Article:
Government spokesman and Information Minister Khieu Kan­harith said Monday that the Su­preme Council of the Magistracy, which is charged with disciplining judicial officials, was investigating Ly Vuochleng’s case.

Sok Sam Oeun, the executive director of the Cambodian Defend­ers Project, said Ly Vuochleng should be replaced only if she is found guilty of corruption in a court of law. “I don’t support corrupt officials, but we need fair procedures,” he said.

SRP lawmaker Yim Sovann said he doubted that Ly Vuochleng was solely responsible for the alleged corruption in the Chai Hour II case. The Supreme Council of the Ma­gistracy, he said, “must investigate all judges involved in the case and punish them.”

Appeals Court Judge Thou Mony, who also serves as a trial chamber judge at the ECCC, said Sunday that he had written the verdict exonerating Te Pao Ly and Som Leang. He declined to comment Mon­day on whether all judges involved with the Chai Hour II case should be investigated. “I don’t want to re­spond. People have the right to say what they want. Let them say it,” he said before hanging up the phone.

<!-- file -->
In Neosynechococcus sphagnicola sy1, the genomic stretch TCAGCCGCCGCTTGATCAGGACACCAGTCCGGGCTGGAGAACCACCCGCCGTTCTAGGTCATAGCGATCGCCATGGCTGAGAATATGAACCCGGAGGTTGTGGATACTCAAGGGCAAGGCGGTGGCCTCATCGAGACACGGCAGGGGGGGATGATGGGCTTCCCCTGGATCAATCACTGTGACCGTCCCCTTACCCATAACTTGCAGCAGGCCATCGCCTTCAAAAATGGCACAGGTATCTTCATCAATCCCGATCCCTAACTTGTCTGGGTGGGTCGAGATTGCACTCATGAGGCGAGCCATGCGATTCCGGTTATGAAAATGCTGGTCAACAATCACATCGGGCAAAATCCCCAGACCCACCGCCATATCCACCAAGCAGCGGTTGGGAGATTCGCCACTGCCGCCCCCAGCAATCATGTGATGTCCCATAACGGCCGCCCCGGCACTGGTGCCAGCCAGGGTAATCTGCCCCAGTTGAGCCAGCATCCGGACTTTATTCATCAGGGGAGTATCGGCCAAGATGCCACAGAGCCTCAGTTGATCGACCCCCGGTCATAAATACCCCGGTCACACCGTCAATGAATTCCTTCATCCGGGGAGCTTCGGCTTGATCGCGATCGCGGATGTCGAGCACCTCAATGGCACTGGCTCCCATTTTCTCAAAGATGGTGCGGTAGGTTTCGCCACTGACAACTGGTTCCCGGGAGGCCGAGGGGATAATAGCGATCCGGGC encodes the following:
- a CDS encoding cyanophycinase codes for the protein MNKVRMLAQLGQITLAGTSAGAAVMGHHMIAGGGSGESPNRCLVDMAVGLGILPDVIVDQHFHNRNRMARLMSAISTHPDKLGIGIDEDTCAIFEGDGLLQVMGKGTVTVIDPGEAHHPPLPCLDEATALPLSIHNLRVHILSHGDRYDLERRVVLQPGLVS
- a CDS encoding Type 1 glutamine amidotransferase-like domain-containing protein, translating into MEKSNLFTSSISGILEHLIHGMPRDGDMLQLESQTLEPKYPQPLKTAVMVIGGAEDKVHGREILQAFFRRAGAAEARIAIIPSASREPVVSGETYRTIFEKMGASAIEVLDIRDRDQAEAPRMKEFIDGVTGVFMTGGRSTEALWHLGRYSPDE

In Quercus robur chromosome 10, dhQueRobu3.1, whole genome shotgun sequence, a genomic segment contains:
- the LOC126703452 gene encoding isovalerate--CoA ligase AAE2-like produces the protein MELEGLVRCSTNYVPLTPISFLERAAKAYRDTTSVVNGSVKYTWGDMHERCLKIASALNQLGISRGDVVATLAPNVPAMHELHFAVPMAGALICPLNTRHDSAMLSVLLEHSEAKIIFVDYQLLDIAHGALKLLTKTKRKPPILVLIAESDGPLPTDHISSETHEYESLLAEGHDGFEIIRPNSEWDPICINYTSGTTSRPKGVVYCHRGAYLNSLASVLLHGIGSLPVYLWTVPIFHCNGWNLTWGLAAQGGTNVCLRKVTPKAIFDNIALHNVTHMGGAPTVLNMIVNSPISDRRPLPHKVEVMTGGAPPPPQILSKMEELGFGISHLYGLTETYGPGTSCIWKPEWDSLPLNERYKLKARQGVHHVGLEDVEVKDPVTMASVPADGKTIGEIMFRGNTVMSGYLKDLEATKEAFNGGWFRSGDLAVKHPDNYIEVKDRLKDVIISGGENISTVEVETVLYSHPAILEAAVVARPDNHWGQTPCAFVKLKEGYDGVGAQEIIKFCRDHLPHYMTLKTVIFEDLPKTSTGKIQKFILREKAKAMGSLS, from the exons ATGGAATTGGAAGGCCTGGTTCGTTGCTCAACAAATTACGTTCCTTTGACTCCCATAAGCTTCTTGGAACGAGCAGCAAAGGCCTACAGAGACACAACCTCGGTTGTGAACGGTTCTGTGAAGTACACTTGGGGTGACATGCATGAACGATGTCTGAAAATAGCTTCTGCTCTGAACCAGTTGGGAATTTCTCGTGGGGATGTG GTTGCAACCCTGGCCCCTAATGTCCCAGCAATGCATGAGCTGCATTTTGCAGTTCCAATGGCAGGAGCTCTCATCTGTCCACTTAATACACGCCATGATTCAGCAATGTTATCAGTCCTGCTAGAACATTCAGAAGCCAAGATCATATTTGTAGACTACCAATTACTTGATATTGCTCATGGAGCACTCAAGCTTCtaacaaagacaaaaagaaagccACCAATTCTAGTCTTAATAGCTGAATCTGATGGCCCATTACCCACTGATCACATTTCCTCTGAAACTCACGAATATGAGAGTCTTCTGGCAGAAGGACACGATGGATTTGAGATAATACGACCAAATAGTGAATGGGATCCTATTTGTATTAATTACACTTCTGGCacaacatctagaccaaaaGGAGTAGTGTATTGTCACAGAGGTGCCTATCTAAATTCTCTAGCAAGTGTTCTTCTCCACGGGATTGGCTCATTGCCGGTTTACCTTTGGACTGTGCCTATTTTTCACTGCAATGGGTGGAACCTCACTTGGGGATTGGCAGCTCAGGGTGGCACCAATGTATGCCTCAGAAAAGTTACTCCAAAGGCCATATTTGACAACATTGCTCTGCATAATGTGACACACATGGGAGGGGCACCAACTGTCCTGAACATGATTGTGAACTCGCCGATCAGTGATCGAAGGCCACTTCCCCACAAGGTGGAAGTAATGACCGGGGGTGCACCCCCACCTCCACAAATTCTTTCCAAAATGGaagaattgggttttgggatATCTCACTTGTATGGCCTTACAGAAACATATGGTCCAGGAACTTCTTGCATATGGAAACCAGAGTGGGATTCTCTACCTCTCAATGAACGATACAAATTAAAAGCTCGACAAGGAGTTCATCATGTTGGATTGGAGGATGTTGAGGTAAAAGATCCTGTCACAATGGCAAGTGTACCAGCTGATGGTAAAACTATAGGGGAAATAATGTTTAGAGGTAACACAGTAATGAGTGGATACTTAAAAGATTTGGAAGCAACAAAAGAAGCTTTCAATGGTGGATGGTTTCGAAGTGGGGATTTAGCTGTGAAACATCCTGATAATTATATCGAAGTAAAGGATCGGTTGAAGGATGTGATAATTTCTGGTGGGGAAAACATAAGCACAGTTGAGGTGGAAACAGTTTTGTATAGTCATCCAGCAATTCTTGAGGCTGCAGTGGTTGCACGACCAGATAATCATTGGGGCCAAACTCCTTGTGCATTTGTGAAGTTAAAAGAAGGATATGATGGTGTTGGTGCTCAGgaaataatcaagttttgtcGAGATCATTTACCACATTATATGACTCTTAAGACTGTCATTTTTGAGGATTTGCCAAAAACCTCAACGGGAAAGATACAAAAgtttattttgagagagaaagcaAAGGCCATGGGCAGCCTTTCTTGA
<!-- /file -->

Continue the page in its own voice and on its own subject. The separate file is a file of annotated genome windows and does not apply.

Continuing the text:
Meanwhile, You Bunleng is be­ing treated like the president of the Appeals Court, though he re­main­ed mum Monday about how—and whether—he will fill that position while simultaneously working at the ECCC as a co-investigating judge.

He received an honorable welcome at Monday’s criminal procedure code launch. When he walk­ed into the hotel’s packed ballroom, judges and officials stood in greeting. He was introduced as “Mr Appeals Court Director,” and was mobbed by friends and admirers during a coffee break.

During a brief interview Mon­day, he said he was still working at the ECCC and had only learned of his Appeals Court promotion Fri­day. He promised to “discuss things with the foreign side [of the ECCC] so that things go smoothly.”

He added that he had not yet decided whether to step down from his position at the tribunal.

Marcel Lemonde, the ECCC’s French co-investigating judge, who has praised his good working relationship with You Bun­leng, on Monday declined to comment on his colleague’s new posting.

Peter Foster, the tribunal’s UN spokesman, said by e-mail: “We are concerned about this an­nouncement and are seeking official clarification from the relevant officials on the impact it might have on the work of the ECCC.”

The agreements that set up the ECCC contained explicit provisions to ensure the tenure of jud­ges. The 2003 agreement between the UN and the Cambodian government states that “co-investigating judges shall be appointed for the duration of the proceedings.” The 2004 law on the establishment of the ECCC similarly specifies: “Each Investi­gating Judge shall be appointed for the period of the investigation.”

The court’s co-investigating judges have only just begun their judicial work. It was not immediately clear whether You Bun­leng’s possible departure from the tribunal—if indeed he decides to step down—would be in violation of those principles or not.